Of course, Hit-Boy doesn’t forget to include some of today’s most prominent voices in R&B either, with some smoother cuts scattered through the tracklisting. BJ The Chicago Kid’s “Letter 2 U” is one of the least thematically aligned tracks here, diverting from the racial themes to celebrate the power of outdated and chivalrous forms of romance, but his more traditional approach to the form and vocal acrobatics are a stunning reprieve regardless. Not to be outdone, SiR’s “Teach Me” gets similarly romantic, his airier, smooth vocals fitting in better to a more modern context and once again delivering the consistency he is known for. “Contagious,” a duet between SAFE and Kiana Ledé, is likely the weakest of the R&B tracks, leaning a little too far into upbeat pop territory for such a heavy compilation. The project closes out with two more rap titans, A$AP Rocky’s natural charisma is all over “Rich N**** Problems” as he calls out artists who avoid using their platform for change, before the legendary Rakim closes things out with “Black Messiah,” using his classic storytelling ability to essentially detail Hampton’s life and goals from birth to death one last time and offering a final dedication.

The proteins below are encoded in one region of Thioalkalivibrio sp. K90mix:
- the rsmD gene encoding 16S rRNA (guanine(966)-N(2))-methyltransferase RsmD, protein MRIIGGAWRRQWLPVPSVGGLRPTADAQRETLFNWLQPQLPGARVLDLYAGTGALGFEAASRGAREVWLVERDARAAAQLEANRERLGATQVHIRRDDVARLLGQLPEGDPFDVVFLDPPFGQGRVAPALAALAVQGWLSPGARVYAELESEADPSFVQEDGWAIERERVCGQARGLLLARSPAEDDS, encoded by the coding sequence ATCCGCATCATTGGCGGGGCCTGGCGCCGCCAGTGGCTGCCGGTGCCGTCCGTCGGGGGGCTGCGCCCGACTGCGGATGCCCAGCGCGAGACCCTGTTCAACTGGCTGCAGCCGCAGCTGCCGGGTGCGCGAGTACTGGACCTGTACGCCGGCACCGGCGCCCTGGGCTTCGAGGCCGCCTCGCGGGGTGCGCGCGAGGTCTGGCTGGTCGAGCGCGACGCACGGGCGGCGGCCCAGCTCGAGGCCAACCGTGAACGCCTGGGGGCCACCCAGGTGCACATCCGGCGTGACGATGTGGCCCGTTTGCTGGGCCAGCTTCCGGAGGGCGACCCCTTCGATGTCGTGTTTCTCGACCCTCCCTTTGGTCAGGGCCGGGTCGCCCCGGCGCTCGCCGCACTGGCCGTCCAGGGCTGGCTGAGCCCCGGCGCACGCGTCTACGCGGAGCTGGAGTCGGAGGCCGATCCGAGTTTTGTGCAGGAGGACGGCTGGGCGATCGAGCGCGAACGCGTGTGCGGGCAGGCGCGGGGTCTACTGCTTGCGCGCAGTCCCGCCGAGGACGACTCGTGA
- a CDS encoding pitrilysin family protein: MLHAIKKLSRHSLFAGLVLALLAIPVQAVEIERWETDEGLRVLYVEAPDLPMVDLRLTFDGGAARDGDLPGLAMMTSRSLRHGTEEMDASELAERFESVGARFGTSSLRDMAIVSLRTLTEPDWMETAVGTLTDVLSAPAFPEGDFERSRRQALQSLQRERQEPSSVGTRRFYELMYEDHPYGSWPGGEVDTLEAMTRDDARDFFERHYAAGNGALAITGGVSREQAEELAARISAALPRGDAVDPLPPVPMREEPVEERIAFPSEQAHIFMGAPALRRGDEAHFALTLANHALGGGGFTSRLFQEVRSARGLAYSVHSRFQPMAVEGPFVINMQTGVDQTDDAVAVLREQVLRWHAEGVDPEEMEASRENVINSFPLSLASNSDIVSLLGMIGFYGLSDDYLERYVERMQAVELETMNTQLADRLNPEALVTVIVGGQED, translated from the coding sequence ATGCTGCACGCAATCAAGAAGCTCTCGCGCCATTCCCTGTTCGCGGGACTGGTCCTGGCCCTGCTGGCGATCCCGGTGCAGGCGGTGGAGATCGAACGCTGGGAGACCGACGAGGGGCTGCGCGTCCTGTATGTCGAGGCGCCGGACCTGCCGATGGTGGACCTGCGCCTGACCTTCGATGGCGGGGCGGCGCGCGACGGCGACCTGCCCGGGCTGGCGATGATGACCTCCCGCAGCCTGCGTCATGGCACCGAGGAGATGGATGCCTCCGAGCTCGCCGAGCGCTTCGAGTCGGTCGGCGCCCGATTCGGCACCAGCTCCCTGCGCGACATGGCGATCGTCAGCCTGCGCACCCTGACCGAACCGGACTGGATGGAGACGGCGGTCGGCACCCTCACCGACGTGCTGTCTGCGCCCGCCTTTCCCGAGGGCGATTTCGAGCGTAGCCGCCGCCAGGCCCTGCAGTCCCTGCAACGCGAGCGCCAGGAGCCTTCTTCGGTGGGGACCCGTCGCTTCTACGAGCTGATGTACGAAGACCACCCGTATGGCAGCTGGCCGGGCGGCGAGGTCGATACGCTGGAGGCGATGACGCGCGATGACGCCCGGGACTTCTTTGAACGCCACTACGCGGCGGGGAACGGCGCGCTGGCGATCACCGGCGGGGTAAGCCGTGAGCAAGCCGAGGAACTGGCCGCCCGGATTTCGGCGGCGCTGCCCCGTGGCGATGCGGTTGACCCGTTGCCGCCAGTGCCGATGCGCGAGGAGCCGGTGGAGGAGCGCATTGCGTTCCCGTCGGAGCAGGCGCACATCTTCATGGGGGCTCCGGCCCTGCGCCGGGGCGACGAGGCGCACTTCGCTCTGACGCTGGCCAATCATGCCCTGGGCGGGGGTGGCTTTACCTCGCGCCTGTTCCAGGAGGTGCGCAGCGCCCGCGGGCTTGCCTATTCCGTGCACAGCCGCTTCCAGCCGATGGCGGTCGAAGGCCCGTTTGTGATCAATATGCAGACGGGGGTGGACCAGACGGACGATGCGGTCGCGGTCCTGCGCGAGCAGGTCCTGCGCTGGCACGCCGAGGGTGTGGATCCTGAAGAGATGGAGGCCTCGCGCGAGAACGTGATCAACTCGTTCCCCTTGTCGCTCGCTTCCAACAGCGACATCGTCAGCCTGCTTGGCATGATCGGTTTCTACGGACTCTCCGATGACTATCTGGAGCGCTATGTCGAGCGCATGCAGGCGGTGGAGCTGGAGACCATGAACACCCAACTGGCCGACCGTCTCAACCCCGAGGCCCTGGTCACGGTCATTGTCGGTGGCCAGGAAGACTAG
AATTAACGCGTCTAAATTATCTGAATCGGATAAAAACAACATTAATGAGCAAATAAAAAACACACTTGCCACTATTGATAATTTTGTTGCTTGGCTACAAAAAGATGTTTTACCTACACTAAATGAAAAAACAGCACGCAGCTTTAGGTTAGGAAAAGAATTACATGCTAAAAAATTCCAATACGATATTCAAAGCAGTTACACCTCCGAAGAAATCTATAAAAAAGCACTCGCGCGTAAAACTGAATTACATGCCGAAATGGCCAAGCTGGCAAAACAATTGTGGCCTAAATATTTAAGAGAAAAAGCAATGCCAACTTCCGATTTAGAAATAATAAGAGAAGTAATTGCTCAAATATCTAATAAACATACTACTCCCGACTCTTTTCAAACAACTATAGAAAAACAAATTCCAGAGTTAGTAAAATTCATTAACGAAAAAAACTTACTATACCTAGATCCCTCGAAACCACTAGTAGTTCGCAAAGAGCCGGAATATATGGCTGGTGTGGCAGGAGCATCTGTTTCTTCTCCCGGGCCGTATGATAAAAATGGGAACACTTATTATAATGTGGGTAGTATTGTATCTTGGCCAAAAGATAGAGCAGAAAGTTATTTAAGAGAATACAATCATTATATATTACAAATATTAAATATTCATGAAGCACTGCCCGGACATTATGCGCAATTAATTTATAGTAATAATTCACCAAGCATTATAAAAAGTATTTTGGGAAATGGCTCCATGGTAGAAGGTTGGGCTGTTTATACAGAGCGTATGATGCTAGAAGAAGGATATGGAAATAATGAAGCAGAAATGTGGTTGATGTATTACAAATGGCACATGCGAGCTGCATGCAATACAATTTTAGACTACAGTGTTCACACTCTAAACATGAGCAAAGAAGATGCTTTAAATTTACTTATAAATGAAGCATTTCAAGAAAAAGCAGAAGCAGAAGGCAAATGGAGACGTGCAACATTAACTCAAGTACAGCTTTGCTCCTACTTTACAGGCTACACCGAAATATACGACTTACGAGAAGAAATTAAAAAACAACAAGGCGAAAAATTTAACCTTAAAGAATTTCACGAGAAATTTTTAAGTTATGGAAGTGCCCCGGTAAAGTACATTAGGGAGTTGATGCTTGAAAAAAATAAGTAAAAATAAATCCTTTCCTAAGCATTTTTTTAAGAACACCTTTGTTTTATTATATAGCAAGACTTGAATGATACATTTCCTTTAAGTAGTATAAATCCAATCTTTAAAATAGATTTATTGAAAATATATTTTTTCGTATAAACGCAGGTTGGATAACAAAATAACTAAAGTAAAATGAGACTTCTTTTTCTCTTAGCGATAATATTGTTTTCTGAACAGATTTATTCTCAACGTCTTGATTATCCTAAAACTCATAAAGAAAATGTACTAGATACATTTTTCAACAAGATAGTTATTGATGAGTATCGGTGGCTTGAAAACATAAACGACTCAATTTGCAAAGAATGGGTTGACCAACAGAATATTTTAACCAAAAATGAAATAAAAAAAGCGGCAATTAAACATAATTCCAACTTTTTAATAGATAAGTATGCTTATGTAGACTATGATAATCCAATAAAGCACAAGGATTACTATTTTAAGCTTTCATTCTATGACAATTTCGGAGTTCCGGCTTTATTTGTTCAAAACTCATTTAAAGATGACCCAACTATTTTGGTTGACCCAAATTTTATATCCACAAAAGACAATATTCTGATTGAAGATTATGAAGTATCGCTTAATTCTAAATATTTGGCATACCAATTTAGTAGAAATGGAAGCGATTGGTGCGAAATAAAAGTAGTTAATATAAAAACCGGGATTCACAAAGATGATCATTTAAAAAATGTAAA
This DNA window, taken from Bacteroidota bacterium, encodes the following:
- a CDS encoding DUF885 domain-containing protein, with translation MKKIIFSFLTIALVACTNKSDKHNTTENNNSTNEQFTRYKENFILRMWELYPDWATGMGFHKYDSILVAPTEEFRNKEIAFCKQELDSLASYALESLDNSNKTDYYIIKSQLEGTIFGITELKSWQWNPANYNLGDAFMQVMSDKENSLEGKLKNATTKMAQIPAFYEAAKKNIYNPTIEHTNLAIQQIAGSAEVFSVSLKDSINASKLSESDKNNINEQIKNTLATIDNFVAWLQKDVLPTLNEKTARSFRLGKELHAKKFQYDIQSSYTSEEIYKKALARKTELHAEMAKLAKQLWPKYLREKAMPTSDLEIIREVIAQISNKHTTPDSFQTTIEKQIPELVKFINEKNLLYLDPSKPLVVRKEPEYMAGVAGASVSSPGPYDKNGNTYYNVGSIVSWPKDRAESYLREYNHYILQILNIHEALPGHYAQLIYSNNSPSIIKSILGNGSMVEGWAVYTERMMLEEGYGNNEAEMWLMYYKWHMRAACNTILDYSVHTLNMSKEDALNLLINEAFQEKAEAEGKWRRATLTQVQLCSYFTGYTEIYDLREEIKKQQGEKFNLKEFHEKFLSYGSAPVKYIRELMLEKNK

Hit-Boy has arranged over an hour of truly poignant and affecting thoughts about the modern-day state of things, fed through the lens of events that happened a half-century ago and showing how things never really changed. While songs made for movie soundtracks are typically half-baked, the topical focus and deep personal connections to these tracks make this one a must-listen.
Favourite Tracks: Plead the .45th, Somethin Ain’t Right, Welcome To America, Rich N**** Problems, Appraise
Least Favourite Track: I Declare War